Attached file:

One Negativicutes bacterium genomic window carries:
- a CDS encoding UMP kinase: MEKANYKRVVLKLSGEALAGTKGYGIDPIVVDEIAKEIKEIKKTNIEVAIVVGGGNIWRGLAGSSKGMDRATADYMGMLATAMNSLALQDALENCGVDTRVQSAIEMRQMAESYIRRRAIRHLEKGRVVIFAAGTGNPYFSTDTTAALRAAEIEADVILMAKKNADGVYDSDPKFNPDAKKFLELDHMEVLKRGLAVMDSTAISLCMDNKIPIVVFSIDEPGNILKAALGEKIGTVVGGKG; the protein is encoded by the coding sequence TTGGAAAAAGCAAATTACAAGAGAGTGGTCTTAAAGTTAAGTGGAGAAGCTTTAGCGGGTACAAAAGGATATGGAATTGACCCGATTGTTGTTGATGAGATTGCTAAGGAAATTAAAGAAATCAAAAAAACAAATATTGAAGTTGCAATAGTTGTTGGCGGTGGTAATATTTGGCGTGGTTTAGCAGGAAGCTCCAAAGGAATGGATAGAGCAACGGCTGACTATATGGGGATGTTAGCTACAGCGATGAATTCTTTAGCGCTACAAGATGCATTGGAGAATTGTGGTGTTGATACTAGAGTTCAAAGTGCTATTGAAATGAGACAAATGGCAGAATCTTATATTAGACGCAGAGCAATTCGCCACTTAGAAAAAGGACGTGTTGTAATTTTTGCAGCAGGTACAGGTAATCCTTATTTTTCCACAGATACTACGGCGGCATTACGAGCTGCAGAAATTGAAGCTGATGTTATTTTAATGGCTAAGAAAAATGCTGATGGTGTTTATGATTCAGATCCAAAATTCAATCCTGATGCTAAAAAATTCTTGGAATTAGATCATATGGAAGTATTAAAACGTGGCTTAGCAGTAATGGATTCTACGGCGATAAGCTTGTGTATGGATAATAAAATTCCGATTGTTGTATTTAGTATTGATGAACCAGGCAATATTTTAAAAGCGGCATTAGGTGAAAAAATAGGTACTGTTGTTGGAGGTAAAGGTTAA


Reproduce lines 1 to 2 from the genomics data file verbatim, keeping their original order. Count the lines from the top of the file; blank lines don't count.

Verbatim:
One Negativicutes bacterium genomic window carries:
- a CDS encoding UMP kinase: MEKANYKRVVLKLSGEALAGTKGYGIDPIVVDEIAKEIKEIKKTNIEVAIVVGGGNIWRGLAGSSKGMDRATADYMGMLATAMNSLALQDALENCGVDTRVQSAIEMRQMAESYIRRRAIRHLEKGRVVIFAAGTGNPYFSTDTTAALRAAEIEADVILMAKKNADGVYDSDPKFNPDAKKFLELDHMEVLKRGLAVMDSTAISLCMDNKIPIVVFSIDEPGNILKAALGEKIGTVVGGKG; the protein is encoded by the coding sequence TTGGAAAAAGCAAATTACAAGAGAGTGGTCTTAAAGTTAAGTGGAGAAGCTTTAGCGGGTACAAAAGGATATGGAATTGACCCGATTGTTGTTGATGAGATTGCTAAGGAAATTAAAGAAATCAAAAAAACAAATATTGAAGTTGCAATAGTTGTTGGCGGTGGTAATATTTGGCGTGGTTTAGCAGGAAGCTCCAAAGGAATGGATAGAGCAACGGCTGACTATATGGGGATGTTAGCTACAGCGATGAATTCTTTAGCGCTACAAGATGCATTGGAGAATTGTGGTGTTGATACTAGAGTTCAAAGTGCTATTGAAATGAGACAAATGGCAGAATCTTATATTAGACGCAGAGCAATTCGCCACTTAGAAAAAGGACGTGTTGTAATTTTTGCAGCAGGTACAGGTAATCCTTATTTTTCCACAGATACTACGGCGGCATTACGAGCTGCAGAAATTGAAGCTGATGTTATTTTAATGGCTAAGAAAAATGCTGATGGTGTTTATGATTCAGATCCAAAATTCAATCCTGATGCTAAAAAATTCTTGGAATTAGATCATATGGAAGTATTAAAACGTGGCTTAGCAGTAATGGATTCTACGGCGATAAGCTTGTGTATGGATAATAAAATTCCGATTGTTGTATTTAGTATTGATGAACCAGGCAATATTTTAAAAGCGGCATTAGGTGAAAAAATAGGTACTGTTGTTGGAGGTAAAGGTTAA